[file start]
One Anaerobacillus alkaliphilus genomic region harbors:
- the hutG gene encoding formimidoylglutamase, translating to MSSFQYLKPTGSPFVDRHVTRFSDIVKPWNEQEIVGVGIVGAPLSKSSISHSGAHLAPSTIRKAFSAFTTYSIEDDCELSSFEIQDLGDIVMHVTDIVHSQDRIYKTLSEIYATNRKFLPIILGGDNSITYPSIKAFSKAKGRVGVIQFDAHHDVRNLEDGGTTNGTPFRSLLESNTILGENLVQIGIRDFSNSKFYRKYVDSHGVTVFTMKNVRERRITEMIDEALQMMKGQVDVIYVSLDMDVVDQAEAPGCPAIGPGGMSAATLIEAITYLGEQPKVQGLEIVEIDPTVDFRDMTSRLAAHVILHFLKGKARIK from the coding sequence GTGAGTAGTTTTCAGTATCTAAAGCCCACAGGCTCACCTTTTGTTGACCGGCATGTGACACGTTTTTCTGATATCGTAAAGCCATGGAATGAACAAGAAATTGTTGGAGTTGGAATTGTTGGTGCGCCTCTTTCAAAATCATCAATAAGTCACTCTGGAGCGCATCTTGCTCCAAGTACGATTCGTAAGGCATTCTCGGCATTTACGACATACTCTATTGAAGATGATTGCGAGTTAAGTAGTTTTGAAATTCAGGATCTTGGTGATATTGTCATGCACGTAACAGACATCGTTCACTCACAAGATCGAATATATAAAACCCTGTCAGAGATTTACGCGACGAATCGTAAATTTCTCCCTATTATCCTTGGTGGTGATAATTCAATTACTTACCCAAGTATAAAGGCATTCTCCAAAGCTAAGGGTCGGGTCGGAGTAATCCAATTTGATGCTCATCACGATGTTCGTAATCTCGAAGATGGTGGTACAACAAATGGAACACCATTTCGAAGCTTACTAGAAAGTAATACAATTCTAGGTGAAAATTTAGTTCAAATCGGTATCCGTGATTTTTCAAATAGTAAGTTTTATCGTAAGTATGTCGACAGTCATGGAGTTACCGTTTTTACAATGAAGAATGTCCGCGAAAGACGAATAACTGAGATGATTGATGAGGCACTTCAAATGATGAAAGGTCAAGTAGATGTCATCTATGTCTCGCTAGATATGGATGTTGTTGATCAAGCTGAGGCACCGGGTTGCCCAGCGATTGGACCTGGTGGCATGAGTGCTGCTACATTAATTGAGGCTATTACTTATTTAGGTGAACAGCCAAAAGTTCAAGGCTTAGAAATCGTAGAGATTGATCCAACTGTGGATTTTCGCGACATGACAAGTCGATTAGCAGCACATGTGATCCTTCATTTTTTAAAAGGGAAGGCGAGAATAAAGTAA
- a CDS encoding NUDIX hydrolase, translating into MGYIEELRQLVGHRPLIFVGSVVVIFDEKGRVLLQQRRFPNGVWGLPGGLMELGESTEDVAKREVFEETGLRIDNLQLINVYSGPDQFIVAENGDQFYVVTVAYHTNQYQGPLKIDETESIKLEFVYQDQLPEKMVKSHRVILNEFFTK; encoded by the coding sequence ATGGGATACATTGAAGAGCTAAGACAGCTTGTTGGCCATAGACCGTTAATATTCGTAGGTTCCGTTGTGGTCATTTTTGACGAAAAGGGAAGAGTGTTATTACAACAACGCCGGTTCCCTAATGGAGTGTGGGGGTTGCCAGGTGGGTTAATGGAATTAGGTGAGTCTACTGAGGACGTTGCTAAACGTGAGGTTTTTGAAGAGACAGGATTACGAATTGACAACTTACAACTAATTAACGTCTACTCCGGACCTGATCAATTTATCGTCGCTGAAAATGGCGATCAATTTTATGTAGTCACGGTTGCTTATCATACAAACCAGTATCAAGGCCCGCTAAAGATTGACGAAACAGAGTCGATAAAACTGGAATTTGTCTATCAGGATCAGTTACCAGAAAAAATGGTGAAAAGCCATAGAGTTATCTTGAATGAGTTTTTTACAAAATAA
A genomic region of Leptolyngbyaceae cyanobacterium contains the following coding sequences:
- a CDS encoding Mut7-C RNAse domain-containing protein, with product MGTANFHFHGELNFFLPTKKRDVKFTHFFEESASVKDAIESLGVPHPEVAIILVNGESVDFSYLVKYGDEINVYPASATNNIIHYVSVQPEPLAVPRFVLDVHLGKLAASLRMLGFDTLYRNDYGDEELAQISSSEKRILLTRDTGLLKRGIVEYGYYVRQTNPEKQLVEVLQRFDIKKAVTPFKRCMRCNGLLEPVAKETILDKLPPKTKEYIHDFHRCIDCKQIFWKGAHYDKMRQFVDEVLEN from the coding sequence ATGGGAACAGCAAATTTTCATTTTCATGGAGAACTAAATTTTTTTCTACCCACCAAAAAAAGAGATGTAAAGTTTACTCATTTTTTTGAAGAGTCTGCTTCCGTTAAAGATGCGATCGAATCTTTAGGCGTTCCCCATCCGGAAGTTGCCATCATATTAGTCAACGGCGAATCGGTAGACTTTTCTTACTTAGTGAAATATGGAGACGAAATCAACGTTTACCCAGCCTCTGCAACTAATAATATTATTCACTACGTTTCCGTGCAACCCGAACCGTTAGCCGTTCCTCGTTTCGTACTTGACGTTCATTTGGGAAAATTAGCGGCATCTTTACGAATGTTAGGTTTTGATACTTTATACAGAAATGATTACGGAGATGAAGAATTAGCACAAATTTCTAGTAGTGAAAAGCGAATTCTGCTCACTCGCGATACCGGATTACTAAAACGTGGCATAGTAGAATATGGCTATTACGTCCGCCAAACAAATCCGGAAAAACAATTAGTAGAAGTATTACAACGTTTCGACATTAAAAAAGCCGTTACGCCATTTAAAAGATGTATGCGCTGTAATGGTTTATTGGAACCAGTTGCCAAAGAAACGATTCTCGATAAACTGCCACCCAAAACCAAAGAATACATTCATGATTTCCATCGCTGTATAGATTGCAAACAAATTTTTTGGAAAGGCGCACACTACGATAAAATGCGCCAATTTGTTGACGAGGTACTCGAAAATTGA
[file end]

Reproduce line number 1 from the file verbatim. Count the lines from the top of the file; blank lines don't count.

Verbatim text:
One Anaerobacillus alkaliphilus genomic region harbors: